In normal times, the audience before Billy Strings at the St. Augustine Amphitheatre in St. Augustine, Fla., on March 21, 2021, would’ve been disastrous.
Pockets of fans totaling about 1,600 were strewn throughout the amphitheater, which typically accommodates around 4,800.
But these aren’t normal times, and the red-hot 28-year-old jamgrass wunderkind was all smiles. The show, which capped a three-night, socially distanced, sold-out run at the venue, was a triumph. For the first time since the pandemic began, Strings played to fans in stands – not in their cars or on their couches. And he’d sold 4,847 tickets to the tune of $215,180, the third-highest grossing box office report of his young career, per Pollstar data.
“When we walked out for the first time, it was an enormous applause that we haven’t felt in so long,” Strings tells Pollstar from his tour bus, en route to New Orleans for two livestreamed gigs from Tipitina’s. “I’m not gonna lie, I got a little teary-eyed.”
Strings surely wasn’t alone in his mistiness. For many in the Florida crowd, the show also marked a return to a sort of normalcy. That they were seeing Strings specifically – just days removed from winning Best Bluegrass Album at the Grammys, no less – only heightened the moment’s import. With his rootsy bluegrass revivalism and heady psychedelic jams, Strings has already cultivated a passionate and wide-ranging audience.
“Hippies and wooks and old people, young people, kids, clean cut, long hair, clean, dirty, square, round, everything,” he says, recounting St. Augustine’s faces. “There was this elderly couple sitting up front, and when I was playing just a good old bluegrass song, I realized they were really enjoying that.”
Strings’ manager Bill Orner picks up the story.
“Front row, arm around each other, sitting in their seats, minding their own business, just taking it in,” he says. “When he hit the four-on-the-floor bluegrass stuff, they were into it.”
“Not that they didn’t enjoy the big, crazy, psychedelic stuff,” Strings adds. “But, you know, everybody’s here for a little of everything.”
If there’s a signature trait for Billy’s fans – goats, as they call themselves in a punny riff on the term for the species’ males – it’s that open-minded eclecticism.
“There was almost every walk of life at that show,” Orner says. “Everybody’s welcome. Everybody’s there for the same reason, just to spread the joy.”
In a fraught year, Strings and those around him parlayed that fervor into the rare pandemic success story, blazing trails in livestreaming, drive-in touring and socially distanced podded shows while remaining true to their core values of authenticity and fan engagement.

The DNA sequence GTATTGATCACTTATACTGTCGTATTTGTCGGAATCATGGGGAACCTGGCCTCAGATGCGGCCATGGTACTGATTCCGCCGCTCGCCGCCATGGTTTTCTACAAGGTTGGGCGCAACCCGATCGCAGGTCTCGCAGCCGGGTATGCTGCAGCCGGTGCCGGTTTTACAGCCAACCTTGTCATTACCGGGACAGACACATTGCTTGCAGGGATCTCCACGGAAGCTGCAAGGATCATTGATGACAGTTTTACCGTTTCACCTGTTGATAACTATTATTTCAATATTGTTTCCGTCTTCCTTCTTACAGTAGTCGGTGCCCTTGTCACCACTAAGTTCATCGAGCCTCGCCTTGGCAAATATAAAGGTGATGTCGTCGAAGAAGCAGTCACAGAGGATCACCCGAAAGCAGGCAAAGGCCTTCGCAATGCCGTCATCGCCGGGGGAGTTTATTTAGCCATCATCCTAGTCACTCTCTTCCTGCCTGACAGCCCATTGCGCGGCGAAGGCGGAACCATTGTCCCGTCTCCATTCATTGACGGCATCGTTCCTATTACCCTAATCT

“Billy’s team really was able take a challenge and do some reverse jujitsu on it – taking a negative and turning it into a positive,” says promoter and Dayglo Ventures founder Peter Shapiro, who has booked Strings at Brooklyn Bowl locations in Brooklyn, N.Y., and Nashville, as well as at the Capitol Theatre in Port Chester, N.Y. “During the COVID period, they actually continued their growth. It didn’t pause at all.”
\Born William Apostol, Strings’ musical journey began in the Grand Rapids suburb of Ionia, Mich. Some of his earliest memories are of the ad hoc bluegrass jams his father, Terry Barber, hosted at their home and, by age 4, Strings had a guitar of his own to pick along with Barber and the musicians he invited over.
“Music was our way of life,” Strings told Pollstar in February 2020, when he was featured as a Hotstar. “By the time I was in kindergarten, I had it set in my head that I wanted to play bluegrass.”
Barber also introduced Strings to harder, headier fare like Black Sabbath, leading an adolescent Strings, now in possession of an electric guitar, to immerse himself in Ionia’s metal scene.
“I listened to so much different stuff,” he says. “I listened to hip-hop, I listened to death metal, I listened to bluegrass. It’s all over the place.”
Despite some musical detours, bluegrass was in Strings’ bones, and he soon returned to the genre and his acoustic axe. As he reached adulthood, he found himself further north on Michigan’s Lower Peninsula in Traverse City, where he began gigging with respected Michigan mandolin payer Don Julin. Footage of the pair reached agent Pat May of Crossover Touring – home to legends like David Grisman and Del McCoury – who signed Strings after being stunned by what he called “alien-level ability.”
Soon, Strings and Julin were opening for the likes of Grisman and McCoury, and turning heads in the process. Among them was Orner, who joined Strings as manager in 2015. Plum support spots followed for Strings, now touring independent of Julin, as he warmed stages for jammy bluegrass acts including Greensky Bluegrass and The Infamous Stringdusters.
Strings’ career was moving at a breakneck pace. In June 2019, he sold out Nashville’s Ryman Auditorium, and by year’s end he’d notched sell-out, multi-night runs at Denver’s Ogden Theatre and Detroit’s Majestic Theatre. That fall, he released his second studio album, Home, which won the Grammy Award for Best Bluegrass album in March. Strings sums up the year bluntly: “2019 was hardcore, man.”
As 2020 dawned – with two sold-out shows at the 1,950-capacity Capitol Theatre – little seemed beyond Strings’ reach. Tickets were largely gone for the spring 2020 tour, which included three nights at the Boulder Theater in Boulder, Colo., and two at New Orleans’ Civic Theatre, and he was booked at festivals from Bonnaroo to Peach. Of course, few predictions for 2020 held up.
Bill Orner lives and breathes Billy Strings, and when the coronavirus forced America into lockdown, he couldn’t sit still for long. After taking a day off – “I was so uncomfortable,” he says – Orner began plotting the next move with Strings and May.
“We just kept going back and forth, back and forth,” he says. “We recognized that we had a little steam, a little bit of momentum, and we didn’t want that to stop.”
Like most, they didn’t anticipate the pandemic’s length or severity.
“Those days were intense, but it wasn’t an intensity of fear,” May says. “It was an intensity of, like, ‘Oh, we’re gonna fix this, right? This will be fixed up, no problem.’”